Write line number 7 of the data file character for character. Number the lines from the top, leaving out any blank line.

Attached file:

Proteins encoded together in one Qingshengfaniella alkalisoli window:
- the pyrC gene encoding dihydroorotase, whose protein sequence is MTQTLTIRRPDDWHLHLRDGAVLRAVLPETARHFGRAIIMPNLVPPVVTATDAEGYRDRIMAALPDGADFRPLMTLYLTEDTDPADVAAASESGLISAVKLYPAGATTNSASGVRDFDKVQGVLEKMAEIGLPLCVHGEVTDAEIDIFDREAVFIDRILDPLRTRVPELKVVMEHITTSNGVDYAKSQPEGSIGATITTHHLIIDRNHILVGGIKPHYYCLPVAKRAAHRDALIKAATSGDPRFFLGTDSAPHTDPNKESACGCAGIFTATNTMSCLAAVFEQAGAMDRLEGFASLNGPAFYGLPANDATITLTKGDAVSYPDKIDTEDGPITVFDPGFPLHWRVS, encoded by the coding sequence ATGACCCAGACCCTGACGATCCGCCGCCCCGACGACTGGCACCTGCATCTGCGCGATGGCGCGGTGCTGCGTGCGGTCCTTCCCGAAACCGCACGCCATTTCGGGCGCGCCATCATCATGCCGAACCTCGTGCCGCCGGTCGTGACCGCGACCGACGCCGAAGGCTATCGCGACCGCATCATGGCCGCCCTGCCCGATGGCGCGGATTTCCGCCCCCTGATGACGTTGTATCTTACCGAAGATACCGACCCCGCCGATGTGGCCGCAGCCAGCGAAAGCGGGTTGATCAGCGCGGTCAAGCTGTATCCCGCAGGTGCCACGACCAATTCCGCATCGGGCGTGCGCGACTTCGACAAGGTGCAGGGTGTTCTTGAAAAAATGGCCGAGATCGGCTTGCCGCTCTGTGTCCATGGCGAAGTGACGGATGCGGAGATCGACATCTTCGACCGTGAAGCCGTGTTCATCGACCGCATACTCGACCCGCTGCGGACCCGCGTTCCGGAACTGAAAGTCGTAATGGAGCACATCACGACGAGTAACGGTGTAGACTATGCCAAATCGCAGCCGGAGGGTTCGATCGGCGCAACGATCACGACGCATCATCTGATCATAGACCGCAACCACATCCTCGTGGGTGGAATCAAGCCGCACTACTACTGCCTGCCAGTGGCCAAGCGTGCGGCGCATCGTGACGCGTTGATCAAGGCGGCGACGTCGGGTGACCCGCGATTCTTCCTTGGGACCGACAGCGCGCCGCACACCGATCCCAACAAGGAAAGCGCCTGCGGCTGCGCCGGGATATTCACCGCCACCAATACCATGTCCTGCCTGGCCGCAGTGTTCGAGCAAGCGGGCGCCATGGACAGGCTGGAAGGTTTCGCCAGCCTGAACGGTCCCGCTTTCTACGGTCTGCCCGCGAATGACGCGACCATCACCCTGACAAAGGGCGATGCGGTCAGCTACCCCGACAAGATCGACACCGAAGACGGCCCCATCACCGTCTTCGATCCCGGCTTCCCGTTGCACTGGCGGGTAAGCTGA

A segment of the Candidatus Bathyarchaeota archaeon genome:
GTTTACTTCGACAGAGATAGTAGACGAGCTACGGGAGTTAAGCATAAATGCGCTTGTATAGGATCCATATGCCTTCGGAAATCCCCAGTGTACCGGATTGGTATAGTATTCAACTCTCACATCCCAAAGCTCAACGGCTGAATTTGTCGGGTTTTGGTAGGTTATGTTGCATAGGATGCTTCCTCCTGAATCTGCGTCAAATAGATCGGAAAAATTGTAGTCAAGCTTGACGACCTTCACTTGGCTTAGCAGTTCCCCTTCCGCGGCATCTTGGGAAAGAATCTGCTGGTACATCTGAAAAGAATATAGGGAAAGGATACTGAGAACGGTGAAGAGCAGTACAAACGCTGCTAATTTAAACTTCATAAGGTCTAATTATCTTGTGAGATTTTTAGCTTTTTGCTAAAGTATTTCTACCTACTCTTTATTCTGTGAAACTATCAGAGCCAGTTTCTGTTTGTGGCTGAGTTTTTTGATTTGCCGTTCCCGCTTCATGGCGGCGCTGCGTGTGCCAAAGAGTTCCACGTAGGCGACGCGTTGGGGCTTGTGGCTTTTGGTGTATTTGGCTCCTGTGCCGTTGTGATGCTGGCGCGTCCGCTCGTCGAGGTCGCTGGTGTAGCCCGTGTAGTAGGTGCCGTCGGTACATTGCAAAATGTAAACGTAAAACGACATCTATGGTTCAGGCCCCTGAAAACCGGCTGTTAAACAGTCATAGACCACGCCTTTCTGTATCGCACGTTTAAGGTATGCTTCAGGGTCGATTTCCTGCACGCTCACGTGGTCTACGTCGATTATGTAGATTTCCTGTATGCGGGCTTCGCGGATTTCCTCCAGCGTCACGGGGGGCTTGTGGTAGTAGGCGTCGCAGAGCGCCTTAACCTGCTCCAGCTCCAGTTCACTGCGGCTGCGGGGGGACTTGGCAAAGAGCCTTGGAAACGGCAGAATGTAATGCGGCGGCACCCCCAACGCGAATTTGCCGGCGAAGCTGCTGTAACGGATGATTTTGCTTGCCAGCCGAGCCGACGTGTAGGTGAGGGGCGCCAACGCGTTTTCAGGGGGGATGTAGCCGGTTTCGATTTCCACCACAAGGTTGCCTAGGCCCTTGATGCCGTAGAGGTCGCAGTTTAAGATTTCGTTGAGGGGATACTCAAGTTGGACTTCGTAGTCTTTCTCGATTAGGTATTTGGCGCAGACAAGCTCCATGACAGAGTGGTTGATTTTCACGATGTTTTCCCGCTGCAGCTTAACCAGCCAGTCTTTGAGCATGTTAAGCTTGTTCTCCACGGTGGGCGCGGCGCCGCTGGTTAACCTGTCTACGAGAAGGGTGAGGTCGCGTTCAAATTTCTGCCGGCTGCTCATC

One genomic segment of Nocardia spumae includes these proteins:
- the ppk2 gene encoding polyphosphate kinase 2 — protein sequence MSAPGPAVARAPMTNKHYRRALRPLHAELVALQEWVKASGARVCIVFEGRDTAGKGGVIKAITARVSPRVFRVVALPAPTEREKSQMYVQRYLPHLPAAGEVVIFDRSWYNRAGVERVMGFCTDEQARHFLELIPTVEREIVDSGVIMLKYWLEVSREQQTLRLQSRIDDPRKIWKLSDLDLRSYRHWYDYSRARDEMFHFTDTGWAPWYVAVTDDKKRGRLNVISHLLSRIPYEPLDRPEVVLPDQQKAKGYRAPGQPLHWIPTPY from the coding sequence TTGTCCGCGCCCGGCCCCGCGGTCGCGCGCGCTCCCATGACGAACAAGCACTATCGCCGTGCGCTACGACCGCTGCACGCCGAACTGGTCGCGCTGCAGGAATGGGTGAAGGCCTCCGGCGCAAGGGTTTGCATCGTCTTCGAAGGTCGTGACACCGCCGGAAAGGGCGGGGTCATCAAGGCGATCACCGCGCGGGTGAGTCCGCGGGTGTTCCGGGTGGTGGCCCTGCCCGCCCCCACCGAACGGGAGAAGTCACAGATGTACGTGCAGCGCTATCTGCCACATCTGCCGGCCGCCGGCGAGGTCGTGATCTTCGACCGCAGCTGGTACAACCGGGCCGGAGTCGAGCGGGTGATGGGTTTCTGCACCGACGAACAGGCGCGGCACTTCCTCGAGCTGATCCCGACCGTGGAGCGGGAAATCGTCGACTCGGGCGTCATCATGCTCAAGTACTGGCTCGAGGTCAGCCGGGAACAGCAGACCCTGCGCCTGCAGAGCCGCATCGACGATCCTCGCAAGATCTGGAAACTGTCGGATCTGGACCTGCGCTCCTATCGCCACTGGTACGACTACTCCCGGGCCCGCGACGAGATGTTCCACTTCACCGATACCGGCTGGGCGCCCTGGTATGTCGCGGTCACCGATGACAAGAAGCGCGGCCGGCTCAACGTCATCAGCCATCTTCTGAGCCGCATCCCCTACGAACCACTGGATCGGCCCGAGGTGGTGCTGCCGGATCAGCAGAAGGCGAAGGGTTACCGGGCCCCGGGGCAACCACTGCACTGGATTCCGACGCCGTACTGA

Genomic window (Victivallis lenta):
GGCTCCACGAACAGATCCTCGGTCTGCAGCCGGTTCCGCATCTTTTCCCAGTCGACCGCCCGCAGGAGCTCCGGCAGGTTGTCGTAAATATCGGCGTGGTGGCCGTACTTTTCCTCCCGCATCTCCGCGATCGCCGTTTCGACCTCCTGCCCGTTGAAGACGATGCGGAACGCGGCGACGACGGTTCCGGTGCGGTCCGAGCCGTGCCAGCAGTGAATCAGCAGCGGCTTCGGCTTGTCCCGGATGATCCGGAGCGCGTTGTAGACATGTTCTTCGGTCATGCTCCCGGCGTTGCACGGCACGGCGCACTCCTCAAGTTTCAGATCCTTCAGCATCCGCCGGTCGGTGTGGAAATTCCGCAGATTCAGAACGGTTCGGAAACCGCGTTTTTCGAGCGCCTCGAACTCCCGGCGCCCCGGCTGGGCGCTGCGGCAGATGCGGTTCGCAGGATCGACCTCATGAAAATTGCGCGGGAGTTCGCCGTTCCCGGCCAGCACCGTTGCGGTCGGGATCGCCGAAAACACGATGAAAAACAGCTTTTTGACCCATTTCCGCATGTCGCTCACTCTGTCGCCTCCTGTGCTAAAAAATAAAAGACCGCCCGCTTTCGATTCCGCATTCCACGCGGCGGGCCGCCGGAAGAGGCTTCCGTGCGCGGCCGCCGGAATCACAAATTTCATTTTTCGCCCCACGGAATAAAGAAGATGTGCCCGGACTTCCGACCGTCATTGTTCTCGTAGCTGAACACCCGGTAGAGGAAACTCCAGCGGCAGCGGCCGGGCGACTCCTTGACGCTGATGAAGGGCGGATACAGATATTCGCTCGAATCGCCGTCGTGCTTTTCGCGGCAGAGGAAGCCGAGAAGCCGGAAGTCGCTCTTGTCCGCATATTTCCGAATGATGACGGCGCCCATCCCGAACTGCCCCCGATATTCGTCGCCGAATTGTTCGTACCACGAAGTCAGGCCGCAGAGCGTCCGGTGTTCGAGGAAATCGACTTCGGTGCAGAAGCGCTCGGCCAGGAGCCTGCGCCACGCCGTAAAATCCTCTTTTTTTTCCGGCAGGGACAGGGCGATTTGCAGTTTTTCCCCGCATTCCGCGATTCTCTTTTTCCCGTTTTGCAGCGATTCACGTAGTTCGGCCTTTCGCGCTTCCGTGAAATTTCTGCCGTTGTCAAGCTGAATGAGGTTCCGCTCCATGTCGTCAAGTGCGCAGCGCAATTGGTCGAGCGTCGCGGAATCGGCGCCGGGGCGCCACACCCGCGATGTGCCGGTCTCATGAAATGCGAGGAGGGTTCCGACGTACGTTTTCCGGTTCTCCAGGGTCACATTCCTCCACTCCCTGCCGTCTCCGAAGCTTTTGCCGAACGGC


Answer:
Genomic window (Victivallis lenta):